With over 60% of new dairy sales expected to be generated in Asia Pacific in the next five years, the region is receiving a great deal of attention from foreign investors. However, the challenging operating environment poses both opportunities as well as pressures for foreign investors. This briefing explores the dairy market and consumer dynamics in the region, and identifies growth opportunities.
The region will represent over a third of the global market size in 2021, compared with just 28% in 2011. This rapid growth offers significant opportunities for dairy players, as levels of consumption of dairy are still far below Western standards, and signify ample growth opportunities to be exploited.
Despite growing foreign investment in Asia Pacific, 90% of the top 10 dairy players in the region are local, indicating a strong competitive advantage of local players over international. As such, whilst the majority of dairy growth will come from the region, the (disadvantaged) operating environment makes it very difficult to trade in some of the region’s largest markets, such as China and India. Other markets, such as Indonesia, might offer an easier route to market, where, for example, foreign players capture 50% of the top 10 dairy players’ sales, or Vietnam, where this is a third.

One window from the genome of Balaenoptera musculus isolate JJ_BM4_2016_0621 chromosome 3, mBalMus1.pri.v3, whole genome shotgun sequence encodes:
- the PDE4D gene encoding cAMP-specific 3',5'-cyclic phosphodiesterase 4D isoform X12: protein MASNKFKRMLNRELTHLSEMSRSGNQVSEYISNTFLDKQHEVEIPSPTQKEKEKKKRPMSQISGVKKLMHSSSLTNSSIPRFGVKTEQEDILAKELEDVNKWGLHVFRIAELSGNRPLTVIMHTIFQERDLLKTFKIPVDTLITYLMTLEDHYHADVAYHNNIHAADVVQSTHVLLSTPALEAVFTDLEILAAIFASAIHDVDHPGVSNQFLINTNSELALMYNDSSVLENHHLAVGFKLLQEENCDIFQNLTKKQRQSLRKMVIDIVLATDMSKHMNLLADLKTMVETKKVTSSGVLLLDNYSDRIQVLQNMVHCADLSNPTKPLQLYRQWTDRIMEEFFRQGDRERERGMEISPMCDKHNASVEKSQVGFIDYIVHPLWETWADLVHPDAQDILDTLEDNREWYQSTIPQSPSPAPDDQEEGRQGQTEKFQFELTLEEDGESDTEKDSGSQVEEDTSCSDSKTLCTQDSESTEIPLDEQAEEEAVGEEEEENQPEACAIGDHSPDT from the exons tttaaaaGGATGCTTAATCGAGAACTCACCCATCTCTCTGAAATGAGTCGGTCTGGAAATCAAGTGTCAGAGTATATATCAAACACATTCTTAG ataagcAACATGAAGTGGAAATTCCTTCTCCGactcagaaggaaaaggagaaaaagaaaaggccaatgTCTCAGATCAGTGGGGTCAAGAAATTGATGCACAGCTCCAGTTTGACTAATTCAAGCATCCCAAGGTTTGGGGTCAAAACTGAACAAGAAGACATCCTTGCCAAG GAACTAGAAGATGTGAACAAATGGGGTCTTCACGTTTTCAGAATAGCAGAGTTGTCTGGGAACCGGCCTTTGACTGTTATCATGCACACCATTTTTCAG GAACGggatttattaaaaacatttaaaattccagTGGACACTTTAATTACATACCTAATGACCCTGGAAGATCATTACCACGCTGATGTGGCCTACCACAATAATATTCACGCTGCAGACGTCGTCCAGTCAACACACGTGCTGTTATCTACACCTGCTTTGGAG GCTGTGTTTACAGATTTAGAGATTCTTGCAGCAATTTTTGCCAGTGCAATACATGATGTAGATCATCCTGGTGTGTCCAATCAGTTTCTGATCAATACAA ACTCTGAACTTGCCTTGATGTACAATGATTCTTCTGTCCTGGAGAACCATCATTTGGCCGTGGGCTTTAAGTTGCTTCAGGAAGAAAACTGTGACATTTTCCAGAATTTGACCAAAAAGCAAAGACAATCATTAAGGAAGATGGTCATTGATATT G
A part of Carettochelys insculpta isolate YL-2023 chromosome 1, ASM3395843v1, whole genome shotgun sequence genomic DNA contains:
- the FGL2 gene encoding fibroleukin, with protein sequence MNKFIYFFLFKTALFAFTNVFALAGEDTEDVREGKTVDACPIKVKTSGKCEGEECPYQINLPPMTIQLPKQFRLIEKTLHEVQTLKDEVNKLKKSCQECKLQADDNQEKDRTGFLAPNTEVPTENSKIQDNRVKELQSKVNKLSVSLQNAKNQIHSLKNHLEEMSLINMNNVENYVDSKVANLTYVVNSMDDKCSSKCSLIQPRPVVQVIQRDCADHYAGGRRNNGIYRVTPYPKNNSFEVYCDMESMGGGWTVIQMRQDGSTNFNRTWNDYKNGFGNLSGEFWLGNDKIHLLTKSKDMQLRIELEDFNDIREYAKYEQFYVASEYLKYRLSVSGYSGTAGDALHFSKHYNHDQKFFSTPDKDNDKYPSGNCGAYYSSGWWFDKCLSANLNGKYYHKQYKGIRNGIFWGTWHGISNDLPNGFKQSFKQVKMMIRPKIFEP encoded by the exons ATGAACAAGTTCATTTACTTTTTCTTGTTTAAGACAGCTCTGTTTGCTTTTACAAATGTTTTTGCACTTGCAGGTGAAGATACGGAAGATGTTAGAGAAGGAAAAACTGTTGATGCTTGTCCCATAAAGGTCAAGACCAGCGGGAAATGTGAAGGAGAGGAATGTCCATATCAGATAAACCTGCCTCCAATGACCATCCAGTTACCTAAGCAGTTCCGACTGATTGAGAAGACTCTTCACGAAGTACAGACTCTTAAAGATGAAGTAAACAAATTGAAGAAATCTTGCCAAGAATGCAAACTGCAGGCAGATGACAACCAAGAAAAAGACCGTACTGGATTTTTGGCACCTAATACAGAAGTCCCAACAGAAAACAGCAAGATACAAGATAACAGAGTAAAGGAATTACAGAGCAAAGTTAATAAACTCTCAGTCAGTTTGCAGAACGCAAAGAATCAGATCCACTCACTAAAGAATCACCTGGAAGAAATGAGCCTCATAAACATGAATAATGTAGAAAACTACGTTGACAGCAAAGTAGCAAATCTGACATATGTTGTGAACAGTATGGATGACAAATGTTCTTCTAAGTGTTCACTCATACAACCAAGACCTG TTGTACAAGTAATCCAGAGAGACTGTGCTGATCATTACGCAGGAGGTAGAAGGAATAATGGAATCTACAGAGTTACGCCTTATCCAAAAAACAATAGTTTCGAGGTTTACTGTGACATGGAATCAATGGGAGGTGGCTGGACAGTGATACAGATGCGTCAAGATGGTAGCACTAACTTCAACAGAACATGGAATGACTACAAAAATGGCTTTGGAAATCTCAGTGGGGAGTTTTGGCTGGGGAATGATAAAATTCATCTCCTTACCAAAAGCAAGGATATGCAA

Mass urbanisation, reduced activity and poor diets will accelerate the rise of the average Body Mass Index (BMI) in Asia Pacific. Dairy products are well-positioned to offer a nutritious (“natural”) healthy product over many other food types. Also, as snacking will form a greater part of people’s diets, snack-packed dairy products offer a great alternative to products which are high in salt and sugar.
Given the widely publicised food safety scandals over the last few years, companies are now promoting their quality control over production processes more prominently, to help ensure food safety and restore consumer confidence in the industry. Associating dairy products with health and wellness and quality assurance allows for higher margin pricing, as well as differentiation. As such, several multinationals have now changed their corporate vision to reflect just that, including Yili, Nestlé and Huishan. Future innovations in dairy will therefore be centred on a health positioning, and give greater importance to technology which aids in tracking the dairy product from grass to glass.
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